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MEMO from the publisher
Harry Phillips
March 30, 1959
It has been said with good cause that the star of the Masters is the course itself. With equal truth it can be said that the star is Robert Tyre Jones Jr. Not only is he the father of the Augusta National Golf Club, at which the Masters is played—he is also the architect, with Alister Mackenzie, of the remarkable 18 holes which are much of the challenge and the beauty of this country's second most important golf competition.
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March 30, 1959

Memo From The Publisher

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It has been said with good cause that the star of the Masters is the course itself. With equal truth it can be said that the star is Robert Tyre Jones Jr. Not only is he the father of the Augusta National Golf Club, at which the Masters is played—he is also the architect, with Alister Mackenzie, of the remarkable 18 holes which are much of the challenge and the beauty of this country's second most important golf competition.

The challenge of the course is largely a reflection of Jones's own ideas and beliefs on strategy and shot values. And the importance of the Masters is largely a reflection of Jones's own personality and prestige. Following his retirement after his 1930 Grand Slam the Masters was from 1934 until 1949 the only tournament he entered. Since then, as continuing host at the one event which signals to the whole nation that spring and another golf season are on in earnest, Jones has given the tournament an eminence no other golfing figure could.

Whether Jones or his course is the star is academic, to say the least. Conceding first magnitude to both puts in best perspective the Masters Preview which appears in our next issue. For in it Bob Jones writes a hole-by-hole analysis of the Augusta National Course. This is a guided tour by the most qualified of all possible guides. And it takes on added import from the fact that through the years changes and improvements in the course are a testimonial to Jones's imaginative design and exact supervision.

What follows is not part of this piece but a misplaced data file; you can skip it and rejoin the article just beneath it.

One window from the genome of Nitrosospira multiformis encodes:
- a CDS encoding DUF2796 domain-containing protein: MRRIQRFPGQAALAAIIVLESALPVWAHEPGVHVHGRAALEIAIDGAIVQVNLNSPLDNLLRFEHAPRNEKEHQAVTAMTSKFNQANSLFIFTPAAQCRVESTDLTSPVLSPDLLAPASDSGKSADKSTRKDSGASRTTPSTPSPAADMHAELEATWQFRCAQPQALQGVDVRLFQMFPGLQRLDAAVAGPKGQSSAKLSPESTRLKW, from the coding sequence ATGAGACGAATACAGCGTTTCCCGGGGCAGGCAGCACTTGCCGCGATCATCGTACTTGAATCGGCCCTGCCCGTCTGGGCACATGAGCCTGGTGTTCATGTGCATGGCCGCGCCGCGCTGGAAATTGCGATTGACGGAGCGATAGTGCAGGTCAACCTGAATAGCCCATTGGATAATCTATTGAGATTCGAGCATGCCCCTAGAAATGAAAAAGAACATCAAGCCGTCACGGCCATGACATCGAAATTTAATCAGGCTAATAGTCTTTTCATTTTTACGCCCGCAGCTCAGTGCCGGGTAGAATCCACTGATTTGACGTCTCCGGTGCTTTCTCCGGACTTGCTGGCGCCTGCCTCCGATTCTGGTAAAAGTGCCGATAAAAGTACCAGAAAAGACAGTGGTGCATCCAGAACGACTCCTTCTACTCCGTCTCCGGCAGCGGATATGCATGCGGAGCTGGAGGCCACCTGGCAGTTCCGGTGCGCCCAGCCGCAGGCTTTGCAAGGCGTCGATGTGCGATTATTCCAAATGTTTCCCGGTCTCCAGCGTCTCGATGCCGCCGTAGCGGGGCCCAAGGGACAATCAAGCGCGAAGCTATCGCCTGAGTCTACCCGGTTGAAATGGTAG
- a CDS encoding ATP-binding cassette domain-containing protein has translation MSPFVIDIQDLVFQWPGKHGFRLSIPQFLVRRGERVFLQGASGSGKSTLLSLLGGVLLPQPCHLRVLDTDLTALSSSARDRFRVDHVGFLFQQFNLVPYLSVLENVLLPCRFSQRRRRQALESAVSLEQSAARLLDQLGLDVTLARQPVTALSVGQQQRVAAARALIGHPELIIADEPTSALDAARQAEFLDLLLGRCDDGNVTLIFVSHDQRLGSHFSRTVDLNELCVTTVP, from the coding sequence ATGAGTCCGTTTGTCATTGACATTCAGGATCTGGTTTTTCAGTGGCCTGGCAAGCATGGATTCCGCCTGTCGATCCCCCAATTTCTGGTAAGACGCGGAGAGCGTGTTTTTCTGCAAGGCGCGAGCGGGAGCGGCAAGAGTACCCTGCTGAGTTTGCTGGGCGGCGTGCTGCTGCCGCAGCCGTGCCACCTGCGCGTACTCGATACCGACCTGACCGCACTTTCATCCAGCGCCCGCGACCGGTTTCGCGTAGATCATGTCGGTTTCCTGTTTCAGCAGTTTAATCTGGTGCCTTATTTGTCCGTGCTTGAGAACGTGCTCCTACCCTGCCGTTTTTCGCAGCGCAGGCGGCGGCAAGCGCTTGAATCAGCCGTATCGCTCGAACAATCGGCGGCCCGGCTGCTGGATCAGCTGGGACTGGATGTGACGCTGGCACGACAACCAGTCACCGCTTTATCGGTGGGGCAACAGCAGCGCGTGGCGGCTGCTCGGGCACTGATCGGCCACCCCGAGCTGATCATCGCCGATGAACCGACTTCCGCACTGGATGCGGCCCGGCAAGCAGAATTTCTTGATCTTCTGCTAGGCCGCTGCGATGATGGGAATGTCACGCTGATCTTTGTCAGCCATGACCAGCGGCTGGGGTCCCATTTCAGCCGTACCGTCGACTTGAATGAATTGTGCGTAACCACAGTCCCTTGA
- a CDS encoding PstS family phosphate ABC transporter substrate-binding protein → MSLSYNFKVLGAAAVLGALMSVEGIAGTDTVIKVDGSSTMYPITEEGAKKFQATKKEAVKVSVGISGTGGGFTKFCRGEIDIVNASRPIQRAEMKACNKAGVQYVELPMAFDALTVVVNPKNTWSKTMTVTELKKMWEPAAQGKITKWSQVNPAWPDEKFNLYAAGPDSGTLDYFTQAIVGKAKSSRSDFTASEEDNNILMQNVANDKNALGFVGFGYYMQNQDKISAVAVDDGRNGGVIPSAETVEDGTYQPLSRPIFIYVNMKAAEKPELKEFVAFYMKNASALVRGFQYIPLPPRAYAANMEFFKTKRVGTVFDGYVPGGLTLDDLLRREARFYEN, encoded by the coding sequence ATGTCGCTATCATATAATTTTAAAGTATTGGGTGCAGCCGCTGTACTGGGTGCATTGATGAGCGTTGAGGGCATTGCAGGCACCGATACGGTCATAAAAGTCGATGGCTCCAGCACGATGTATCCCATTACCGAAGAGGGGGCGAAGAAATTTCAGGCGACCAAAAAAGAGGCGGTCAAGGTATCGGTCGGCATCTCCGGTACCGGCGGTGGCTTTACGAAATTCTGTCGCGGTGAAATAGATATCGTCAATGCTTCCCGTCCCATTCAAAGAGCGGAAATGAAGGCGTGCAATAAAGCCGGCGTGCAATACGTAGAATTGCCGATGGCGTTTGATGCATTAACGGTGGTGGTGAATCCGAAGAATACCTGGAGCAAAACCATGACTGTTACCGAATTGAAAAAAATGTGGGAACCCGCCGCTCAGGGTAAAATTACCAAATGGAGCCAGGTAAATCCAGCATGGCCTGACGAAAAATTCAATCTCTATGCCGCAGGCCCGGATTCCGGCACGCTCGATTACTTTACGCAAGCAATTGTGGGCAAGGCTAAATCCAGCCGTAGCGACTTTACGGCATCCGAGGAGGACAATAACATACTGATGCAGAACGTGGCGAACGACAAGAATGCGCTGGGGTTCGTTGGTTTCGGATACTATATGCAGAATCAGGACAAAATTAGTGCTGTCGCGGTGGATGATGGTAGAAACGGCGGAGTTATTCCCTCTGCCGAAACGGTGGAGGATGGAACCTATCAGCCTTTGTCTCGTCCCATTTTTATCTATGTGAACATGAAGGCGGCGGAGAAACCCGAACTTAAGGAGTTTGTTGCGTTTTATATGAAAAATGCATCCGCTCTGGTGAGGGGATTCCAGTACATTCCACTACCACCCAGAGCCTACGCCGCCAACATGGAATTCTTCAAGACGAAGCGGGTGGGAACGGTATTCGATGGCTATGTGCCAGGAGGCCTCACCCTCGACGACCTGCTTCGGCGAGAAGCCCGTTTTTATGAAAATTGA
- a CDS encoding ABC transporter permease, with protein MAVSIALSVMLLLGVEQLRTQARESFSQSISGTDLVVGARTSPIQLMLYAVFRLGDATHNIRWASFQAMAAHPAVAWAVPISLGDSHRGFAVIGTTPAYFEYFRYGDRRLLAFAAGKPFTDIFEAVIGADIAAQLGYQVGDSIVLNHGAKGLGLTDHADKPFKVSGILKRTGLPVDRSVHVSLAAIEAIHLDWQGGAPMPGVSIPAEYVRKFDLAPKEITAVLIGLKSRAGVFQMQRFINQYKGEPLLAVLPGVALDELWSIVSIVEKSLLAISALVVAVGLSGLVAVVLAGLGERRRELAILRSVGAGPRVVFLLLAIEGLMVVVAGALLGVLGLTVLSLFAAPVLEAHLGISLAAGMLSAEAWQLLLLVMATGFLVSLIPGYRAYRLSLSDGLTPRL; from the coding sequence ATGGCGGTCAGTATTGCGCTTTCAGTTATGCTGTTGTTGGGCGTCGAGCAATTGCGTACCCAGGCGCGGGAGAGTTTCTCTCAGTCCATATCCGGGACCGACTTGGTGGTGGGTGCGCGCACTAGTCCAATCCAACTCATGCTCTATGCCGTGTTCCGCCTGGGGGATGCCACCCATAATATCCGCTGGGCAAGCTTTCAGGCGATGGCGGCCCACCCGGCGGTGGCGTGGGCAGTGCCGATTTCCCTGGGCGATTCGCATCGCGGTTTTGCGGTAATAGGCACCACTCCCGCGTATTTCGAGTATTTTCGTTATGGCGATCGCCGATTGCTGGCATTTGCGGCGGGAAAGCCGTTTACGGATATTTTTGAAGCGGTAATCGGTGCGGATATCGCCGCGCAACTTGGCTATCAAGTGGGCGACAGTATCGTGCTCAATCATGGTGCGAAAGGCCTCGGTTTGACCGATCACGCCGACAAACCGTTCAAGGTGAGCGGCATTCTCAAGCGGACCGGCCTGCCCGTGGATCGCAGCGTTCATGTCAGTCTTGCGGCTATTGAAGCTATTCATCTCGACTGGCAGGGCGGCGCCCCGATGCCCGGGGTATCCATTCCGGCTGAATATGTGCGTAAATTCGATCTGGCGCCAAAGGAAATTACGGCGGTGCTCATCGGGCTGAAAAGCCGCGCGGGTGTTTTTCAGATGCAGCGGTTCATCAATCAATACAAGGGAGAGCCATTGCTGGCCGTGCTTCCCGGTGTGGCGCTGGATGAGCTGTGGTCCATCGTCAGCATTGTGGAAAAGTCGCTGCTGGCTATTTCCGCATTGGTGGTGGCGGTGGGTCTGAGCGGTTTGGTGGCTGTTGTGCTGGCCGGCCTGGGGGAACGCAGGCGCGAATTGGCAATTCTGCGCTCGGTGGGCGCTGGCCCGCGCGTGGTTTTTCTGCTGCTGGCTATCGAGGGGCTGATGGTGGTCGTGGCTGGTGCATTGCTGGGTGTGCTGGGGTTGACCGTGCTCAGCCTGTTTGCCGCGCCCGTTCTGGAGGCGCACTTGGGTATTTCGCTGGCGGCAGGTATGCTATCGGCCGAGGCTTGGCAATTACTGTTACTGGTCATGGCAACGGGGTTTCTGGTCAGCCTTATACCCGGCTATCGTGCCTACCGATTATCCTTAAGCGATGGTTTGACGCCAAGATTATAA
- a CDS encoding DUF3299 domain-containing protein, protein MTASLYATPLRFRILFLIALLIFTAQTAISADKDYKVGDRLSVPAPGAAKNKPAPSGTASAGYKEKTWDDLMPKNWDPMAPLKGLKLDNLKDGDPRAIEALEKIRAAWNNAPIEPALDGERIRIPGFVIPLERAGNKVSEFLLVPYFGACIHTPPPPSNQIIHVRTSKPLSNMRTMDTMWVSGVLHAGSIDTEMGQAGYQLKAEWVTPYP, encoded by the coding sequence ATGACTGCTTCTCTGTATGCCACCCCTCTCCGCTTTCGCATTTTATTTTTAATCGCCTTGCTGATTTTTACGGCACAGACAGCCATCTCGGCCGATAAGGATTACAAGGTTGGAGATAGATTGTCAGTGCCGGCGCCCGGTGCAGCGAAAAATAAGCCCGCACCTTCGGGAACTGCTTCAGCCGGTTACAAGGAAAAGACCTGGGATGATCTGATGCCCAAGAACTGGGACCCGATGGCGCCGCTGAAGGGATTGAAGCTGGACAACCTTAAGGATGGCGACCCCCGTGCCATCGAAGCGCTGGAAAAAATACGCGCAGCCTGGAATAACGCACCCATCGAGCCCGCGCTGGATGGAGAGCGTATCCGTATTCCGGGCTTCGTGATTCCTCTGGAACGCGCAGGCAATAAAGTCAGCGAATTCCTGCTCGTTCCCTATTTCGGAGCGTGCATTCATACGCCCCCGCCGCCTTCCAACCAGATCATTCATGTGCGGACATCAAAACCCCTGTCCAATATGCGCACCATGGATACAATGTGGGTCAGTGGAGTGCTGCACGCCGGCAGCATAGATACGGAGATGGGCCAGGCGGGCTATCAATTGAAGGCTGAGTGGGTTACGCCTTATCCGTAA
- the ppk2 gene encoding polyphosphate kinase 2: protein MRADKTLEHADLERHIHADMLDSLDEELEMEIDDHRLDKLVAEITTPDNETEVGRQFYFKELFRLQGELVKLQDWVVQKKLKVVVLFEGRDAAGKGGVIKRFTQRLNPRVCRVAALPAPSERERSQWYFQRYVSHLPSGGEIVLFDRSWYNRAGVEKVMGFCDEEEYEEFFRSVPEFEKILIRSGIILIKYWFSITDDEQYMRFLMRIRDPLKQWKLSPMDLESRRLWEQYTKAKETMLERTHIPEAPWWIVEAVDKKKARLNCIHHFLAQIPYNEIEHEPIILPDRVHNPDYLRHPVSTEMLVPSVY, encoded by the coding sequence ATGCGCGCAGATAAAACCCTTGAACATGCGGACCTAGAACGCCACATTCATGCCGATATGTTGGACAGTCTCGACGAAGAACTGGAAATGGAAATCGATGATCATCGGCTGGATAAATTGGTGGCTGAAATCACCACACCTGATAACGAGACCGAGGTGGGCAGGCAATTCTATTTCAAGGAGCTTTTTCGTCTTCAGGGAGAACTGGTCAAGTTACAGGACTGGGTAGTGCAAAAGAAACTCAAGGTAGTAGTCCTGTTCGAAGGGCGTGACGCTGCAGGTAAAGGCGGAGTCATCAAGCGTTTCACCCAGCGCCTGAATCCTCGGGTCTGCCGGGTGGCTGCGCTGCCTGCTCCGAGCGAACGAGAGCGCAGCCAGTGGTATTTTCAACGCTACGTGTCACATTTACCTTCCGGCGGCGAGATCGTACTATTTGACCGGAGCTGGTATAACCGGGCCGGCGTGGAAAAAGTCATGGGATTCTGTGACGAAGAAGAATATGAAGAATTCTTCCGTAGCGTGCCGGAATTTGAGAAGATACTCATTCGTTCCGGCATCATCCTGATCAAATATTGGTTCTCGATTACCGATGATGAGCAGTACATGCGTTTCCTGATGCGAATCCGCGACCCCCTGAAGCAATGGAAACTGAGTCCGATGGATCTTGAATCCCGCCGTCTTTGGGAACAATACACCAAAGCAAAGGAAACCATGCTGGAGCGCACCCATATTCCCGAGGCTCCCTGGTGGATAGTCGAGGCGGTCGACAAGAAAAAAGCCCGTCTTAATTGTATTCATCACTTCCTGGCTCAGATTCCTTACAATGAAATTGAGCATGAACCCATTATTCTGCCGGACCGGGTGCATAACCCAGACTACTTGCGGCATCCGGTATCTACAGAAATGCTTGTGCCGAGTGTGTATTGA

There has never been a perfect golfer, but Jones is probably as close as we have come to having one. There has never been a perfect angler, either, but if such there were you could hardly have a better person to describe his qualifications than Sparse Grey Hackle. As an overture to the trout season he does just that next week.

The Perfect Angler, as Sparse defines him, is a composite of rare and wonderful sciences and sensitivities. Then, to make this ideal creature almost human, Sparse, an expert's expert, tells of experts he has known who in varying degrees have possessed them. Put them all together and they make not only the Perfect Angler but delightful and extremely helpful reading" for some of us not quite so perfect.

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